In this TAA podcast, Robert Christopherson, author of the leading physical geography textbooks in the US and Canada, shares strategies authors can use to successfully market their textbook, including participation in national sales meetings, an author’s blog linked to the text, an interactive web site, and more.
Lydia Cline, a drafting professor at Johnson County Community College in Overland Park, Kansas, and the author of five text and trade books, said she has found that posting short videos on her books’ topics to YouTube can be an effective way to promote them.
Here’s what every book promoter and author should know: Libraries (and your local bookstore) provide a significant market for independent titles—especially self-published or those from small presses, said Kimber Bilby, ForeWord Reviews marketing director.
“Houghton Mifflin Harcourt putting a halt on buying any new manuscripts”
“Publishing companies will no longer expense (extravagant) lunches with literary agents”
“Plunging sales and stocks reported from booksellers”
With headlines like these, the publishing community is wondering how the book industry will survive in a rocky economy, especially those in publicity. Anyone in public relations, media and even writers know promotion is needed to sell books but convincing upper brass can sometimes be an uphill battle. The good news is anyone can promote his or her work. A fancy Manhattan PR firm doesn’t have to be hired for big dollars.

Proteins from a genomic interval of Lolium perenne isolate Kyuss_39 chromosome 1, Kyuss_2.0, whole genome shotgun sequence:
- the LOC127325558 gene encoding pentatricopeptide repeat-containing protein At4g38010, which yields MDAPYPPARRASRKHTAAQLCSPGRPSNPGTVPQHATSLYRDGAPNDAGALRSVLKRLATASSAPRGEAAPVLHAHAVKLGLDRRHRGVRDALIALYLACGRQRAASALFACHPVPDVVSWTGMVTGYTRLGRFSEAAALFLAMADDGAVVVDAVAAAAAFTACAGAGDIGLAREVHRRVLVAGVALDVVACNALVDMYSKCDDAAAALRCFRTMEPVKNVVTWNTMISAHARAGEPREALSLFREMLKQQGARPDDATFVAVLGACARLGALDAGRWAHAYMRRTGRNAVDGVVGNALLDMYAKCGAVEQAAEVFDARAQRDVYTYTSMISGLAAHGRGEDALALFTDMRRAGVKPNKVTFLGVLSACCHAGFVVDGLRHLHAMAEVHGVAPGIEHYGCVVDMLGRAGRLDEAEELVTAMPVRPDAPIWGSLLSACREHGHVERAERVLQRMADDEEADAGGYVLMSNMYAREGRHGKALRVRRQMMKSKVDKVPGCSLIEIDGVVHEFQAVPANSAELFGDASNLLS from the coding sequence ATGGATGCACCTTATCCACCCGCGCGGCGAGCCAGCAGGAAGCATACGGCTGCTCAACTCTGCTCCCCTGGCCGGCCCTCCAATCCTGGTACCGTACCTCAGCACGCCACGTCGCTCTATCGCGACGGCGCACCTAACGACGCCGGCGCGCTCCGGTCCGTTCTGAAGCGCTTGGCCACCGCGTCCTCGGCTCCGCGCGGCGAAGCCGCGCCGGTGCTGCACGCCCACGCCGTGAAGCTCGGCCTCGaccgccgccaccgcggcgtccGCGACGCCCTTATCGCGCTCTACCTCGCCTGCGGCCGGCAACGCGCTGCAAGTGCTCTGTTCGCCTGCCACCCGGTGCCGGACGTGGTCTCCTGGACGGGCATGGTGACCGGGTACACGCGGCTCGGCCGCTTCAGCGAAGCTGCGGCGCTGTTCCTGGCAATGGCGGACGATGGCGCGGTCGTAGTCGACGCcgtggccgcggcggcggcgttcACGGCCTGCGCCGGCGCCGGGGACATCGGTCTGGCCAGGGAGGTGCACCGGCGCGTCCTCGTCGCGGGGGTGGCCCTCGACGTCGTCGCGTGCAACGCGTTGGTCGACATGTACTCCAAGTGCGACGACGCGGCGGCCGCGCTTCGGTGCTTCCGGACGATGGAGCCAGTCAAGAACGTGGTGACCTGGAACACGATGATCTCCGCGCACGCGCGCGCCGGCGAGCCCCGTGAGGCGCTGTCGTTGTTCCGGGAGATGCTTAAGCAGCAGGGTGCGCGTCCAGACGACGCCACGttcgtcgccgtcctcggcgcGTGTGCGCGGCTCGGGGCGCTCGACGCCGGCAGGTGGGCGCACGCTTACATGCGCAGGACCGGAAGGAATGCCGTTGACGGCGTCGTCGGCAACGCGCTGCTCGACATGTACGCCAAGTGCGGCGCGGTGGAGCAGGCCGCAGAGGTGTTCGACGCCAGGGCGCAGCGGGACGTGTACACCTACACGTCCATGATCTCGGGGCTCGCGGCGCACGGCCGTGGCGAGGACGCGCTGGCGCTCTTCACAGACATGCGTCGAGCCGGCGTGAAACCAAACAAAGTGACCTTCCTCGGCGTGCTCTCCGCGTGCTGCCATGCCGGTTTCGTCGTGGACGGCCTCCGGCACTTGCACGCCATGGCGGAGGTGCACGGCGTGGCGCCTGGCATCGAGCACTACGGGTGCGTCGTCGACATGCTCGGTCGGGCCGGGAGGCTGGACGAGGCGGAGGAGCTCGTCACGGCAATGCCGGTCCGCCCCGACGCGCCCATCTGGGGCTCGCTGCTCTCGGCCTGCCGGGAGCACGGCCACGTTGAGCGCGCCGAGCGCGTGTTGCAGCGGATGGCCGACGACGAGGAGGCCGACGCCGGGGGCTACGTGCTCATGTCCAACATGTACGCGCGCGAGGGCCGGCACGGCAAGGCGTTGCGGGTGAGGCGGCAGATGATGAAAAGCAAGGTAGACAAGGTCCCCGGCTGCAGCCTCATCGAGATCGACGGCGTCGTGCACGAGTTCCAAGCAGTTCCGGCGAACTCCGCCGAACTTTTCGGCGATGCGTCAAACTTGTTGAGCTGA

Receiving a TAA Textbook Award is not only a great honor, it can also be used to increase book sales and advance your writing career.
Judy Rasminsky, coauthor of Challenging Behavior in Young Children and Challenging Behavior in Elementary and Middle School, both of which have received TAA Textbook Excellence (Texty) Awards, said she and her coauthor Barbara Kaiser have leveraged the award in several ways, including:
Physical geography author Robert Christopherson recently published a calendar to promote the seventh edition of his award-winning textbook, Geosystems.
The calendar’s two opening pages describe the strengths and new features of the new edition, and list the accompanying student and instructor supplements. The calendar itself features factoids that match physical geography and Earth systems science events, as well as photos for each month depicting physical geography subjects, such as the rapeseed crop in full bloom in northern Scottland; frost-shattered rock in Spitsbergen in the Arctic Ocean; and a birch forest in south-central Norway.